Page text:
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Copyright © 2012 Ray Dickenson
Lt Col. P. H. Fawcett -
"I have in my possession an image about ten inches high, carved from a piece of black basalt. It represents a figure with a plaque on its chest, inscribed with a number of characters, and about its ankles a band similarly inscribed. It was given to me by Sir H. Rider Haggard, who obtained it from Brazil, and I firmly believe that it came from one of the lost cities.
There is a peculiar property in this image to be felt by all who hold it in their hands. It is as though an electric current were flowing up one's arm, and so strong is it that some people have been forced to lay it down. Why this should be I don't know.
Experts at the British Museum were unable to tell me anything about the idol's origin. `If not a fake' I was told , `it's quite beyond our experience!'
Fakes are not made except to sell as antiquities, and what would be the use of making such an article if no one was in a position to form even a false opinion of it? I am quite sure it is not a fake, for fourteen of the twenty-four characters inscribed on it occur separately on various pieces of ancient Brazilian pottery. ...
At all events, whatever its story may be, I look on it as a possible key to the secret of the Lost City of my quest, and when the search is continued it will accompany me."
He wrote that sometime before 1925, when he led a last expedition; aiming for the Matto Grosso and beyond. They didn't come back.
"I'm not telling exactly where we're going. Whether we get through, and emerge again, or leave our bones to rot in there, one thing's certain: The answer to the enigma of ancient South America and perhaps of the prehistoric world may be found when those old cities are located and opened up to scientific research. That the cities exist, I know."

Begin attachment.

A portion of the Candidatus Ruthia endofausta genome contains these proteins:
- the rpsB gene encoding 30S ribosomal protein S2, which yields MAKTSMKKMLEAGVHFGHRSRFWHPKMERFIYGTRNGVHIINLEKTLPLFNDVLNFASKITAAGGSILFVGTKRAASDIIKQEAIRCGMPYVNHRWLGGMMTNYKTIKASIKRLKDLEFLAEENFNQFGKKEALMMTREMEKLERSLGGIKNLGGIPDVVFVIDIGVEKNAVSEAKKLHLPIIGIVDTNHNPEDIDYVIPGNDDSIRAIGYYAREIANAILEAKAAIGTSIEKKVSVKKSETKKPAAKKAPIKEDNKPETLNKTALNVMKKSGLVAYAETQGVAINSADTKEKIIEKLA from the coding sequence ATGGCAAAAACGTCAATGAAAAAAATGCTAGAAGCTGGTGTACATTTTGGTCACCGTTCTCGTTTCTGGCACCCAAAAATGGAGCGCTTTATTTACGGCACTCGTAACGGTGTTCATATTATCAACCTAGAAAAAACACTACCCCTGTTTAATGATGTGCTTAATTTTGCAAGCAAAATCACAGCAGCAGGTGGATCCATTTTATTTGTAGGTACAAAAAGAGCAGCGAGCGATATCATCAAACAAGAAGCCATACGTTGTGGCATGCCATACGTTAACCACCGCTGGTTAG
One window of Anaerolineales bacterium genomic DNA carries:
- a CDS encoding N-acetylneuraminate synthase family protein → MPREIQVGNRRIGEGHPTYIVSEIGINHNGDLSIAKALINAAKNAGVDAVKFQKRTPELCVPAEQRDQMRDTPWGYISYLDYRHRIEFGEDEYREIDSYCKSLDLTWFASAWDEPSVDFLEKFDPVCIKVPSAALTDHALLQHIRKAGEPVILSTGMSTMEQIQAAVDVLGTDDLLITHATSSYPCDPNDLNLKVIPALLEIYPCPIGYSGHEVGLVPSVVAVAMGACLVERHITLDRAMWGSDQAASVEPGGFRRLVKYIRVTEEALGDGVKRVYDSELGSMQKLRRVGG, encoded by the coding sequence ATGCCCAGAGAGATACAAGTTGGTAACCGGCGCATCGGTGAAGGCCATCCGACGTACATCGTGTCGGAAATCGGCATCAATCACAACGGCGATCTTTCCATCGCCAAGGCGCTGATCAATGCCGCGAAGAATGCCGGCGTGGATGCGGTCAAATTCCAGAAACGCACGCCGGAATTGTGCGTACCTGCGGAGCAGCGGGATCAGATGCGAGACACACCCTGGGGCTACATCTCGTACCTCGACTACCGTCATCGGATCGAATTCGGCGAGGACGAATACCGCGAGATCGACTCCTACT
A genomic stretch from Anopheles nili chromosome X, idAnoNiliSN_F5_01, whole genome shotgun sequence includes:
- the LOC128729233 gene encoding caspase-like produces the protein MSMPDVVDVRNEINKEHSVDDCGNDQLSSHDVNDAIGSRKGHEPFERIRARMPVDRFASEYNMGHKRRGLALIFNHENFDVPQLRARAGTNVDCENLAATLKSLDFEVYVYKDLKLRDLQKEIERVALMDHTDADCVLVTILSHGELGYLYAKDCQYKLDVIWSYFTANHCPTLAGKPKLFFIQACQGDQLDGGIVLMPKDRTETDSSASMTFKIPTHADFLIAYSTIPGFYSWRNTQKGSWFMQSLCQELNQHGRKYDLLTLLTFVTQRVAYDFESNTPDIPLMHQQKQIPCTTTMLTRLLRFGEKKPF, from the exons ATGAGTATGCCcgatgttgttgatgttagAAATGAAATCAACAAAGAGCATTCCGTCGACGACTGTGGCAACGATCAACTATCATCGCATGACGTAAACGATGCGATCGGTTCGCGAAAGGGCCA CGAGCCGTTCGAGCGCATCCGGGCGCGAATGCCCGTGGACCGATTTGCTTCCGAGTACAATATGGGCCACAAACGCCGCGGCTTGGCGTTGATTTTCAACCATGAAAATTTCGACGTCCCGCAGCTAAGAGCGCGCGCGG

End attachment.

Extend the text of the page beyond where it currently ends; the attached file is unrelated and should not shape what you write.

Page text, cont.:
First quote from pp. 12 & 14 of `Exploration Fawcett' - published in USA as `Lost Trails, Lost Cities: An Explorer's Narrative'.
Second quote is reported as being addressed, by Fawcett, to his younger son Brian.
You might think - as we did - that `it looks vaguely Egyptian'. So made a search and found similar things in Egypt - like these Horus `cippi' [a `cippus' is a small pillar or plaque, most often with a statuette; They're said to have served as protective magic for a person or household, and some maybe carry almanac data.
In issue #8 of The Ancient American, G. Thompson translated a few paragraphs from Mariano Cuevas' 1940 book: `Historia de la Nacion Mexicana', which told of a discovery in Mexico. The following is a summary of that translation.
In August 1914, Professor M.A. Gonzales was excavating Mayan ruins in the city of Acajutla, in Mexico. The two illustrated statuettes were uncovered.
On the male, the headdress, the beard, and the cartouche are all typically Egyptian in style. The male is thought to represent Osiris, the female Isis.
(Ref: Thompson, Gunnar; "Egyptian Statuettes in Mexico," Ancient American, 2:12, no. 8, 1995.)
Source: `Science Frontiers' item
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